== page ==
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Election Petition: High Court dismisses allegations that District Council election candidate was required to leave and denied access to polling station

The Petitioner lost the Eastern District Council Election for the Kam Ping Constituency in 2019, which was won by the 1st Respondent. The Petitioner contended that the Presiding Officer committed multiple material irregularities, such as requiring the Petitioner’s polling agents to leave the polling station after the close of poll and while the polling station was being converted into the counting station.

The Court dismissed the Petitioner’s election petition and held that there was no substance in any of his allegations, chiefly because the Petitioner and his team had left the polling station voluntarily during the relevant time period.

Jeffrey Tam acted as co-counsel for the successful 1st Respondent in Hung Chi Kit v Lee Yue Shun and Another (31 August 2021, HCAL 3852/2019) [2021] HKCFI 2537.

Background of election petition

In this election petition, the Petitioner challenged the election of the 1st Respondent as District Councillor in the Eastern District Council Election for the Kam Ping Constituency (“the Election”) held on 24 November 2019 (“the Polling Day”).

The election petition was filed on the ground that material irregularities occurred in relation to the Election, or the polling or counting of votes in the Election under s. 49(1)(a)(iv) of the District Council Ordinance, Cap. 547, and that these material irregularities may have affected the outcome of the Election.

The Petitioner and the 1st Respondent were the only two candidates in the Election. They each appointed their respective polling agents and counting agents.

After the poll closed at 10:30pm, the polling station was converted into a counting station. At around 10:38pm, the two candidates’ polling agents left the polling station.

The polling station was re-opened as the counting station at around 11:30pm, and the counting was completed at about 5:54am on 25 November 2019. Out of the 6,140 valid votes, the Petitioner received 3,027 votes while the 1st Respondent received 3,113 votes. In other words, the Petitioner lost by 86 votes.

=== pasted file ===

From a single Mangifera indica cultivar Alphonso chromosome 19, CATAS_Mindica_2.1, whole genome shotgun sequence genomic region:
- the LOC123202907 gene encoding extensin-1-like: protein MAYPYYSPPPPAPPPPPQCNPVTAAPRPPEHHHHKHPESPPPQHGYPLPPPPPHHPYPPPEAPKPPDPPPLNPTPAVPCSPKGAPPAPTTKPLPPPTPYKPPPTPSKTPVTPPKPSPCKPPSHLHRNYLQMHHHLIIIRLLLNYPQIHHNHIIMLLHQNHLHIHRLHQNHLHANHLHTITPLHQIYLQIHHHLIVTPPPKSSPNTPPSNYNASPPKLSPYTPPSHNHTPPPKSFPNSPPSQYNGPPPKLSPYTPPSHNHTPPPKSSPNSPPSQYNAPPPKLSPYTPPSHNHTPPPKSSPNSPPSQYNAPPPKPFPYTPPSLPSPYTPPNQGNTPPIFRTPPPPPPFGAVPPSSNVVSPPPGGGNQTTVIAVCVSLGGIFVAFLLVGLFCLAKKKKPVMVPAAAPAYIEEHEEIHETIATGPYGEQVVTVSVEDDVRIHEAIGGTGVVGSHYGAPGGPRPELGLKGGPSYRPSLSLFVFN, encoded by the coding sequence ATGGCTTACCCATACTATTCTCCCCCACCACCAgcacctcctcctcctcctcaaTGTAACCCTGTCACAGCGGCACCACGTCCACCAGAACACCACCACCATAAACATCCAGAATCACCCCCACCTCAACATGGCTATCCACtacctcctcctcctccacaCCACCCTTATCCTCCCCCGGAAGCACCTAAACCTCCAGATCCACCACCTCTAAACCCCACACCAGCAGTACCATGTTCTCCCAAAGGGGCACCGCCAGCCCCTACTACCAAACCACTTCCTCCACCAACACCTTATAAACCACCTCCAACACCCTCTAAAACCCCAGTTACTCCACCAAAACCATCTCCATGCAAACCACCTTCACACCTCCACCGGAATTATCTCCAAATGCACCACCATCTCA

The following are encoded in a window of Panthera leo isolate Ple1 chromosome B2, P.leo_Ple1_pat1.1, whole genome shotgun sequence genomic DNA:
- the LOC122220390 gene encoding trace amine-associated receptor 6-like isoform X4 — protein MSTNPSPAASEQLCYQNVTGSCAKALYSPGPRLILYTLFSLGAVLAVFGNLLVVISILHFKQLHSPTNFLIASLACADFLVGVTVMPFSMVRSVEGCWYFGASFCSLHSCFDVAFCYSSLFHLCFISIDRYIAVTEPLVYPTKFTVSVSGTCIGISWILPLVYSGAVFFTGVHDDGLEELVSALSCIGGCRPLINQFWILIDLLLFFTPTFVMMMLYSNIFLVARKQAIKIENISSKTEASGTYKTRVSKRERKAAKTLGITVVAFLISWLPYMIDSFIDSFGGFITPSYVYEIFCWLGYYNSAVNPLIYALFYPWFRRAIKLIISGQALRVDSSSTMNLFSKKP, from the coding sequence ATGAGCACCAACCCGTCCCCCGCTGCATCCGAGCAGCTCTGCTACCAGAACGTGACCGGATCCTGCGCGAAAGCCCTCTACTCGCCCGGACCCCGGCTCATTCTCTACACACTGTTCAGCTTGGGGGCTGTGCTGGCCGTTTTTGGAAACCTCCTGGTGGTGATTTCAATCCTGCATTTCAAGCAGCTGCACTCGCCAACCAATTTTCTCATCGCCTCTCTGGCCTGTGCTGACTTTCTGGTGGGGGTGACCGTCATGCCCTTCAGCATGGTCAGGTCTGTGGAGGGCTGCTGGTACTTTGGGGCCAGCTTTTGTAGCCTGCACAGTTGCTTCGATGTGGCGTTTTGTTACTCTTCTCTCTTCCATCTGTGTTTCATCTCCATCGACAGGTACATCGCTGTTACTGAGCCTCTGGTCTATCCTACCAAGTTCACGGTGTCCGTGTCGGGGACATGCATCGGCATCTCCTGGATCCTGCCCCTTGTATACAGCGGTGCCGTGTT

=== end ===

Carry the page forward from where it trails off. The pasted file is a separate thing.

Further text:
The Court’s ruling – No substance in Petitioner’s allegations

In general, the Petitioner contended that the PO failed to make proper arrangements to ensure that the Election was conducted fairly, justly and openly. The Court rejected this argument after reaching its findings on the specific material irregularities alleged by the Petitioner.

Alleged material irregularity – Presiding Officer directed polling agents to leave polling station

Under s. 63(1A) of the Electoral Affairs Commission (Electoral Procedure) (District Councils) Regulation, Cap. 541F (“the Regulation”), a candidate or his polling agent may stay in the polling station while it is closed for the preparation for the counting of votes.

According to the Petitioner’s polling agent Tsoi Ka Tseung (“Tsoi”), at about 10:38pm, the PO required all polling agents to leave the polling station so that it could be converted into the counting station. Although Tsoi knew that he could remain, he left without raising any objections. The 1st Respondent’s polling agents did the same.

The PO’s evidence is that, after the poll closed at 10:30pm, he sealed the second ballot box in the presence of the two candidates’ polling agents. A brief moment later, the PO suggested to the polling agents that they could leave the polling station to take a rest or go for a drink while the polling station was being converted. He also told them that the station would re-open at 11:30pm for the counting of votes.

Based on the totality of the evidence, the learned Judge accepted the PO’s testimony and found that he never directed or required the polling agents to leave at about 10:38pm. There was no unfairness in the situation. The PO was not under any positive duty to inform the polling agents of their rights under s. 63(1A) of the Regulation:

[The PO] and his polling staff were neutral parties and had no apparent axe to grind. It was ultimately a matter for the polling agents to decide whether they wished to stay in the Polling Station during its transition into the Counting Station. The Petitioner’s allegation that [the PO] acted in contravention of s. 63(1A) of the Regulation is rejected.” (§39 Judgment)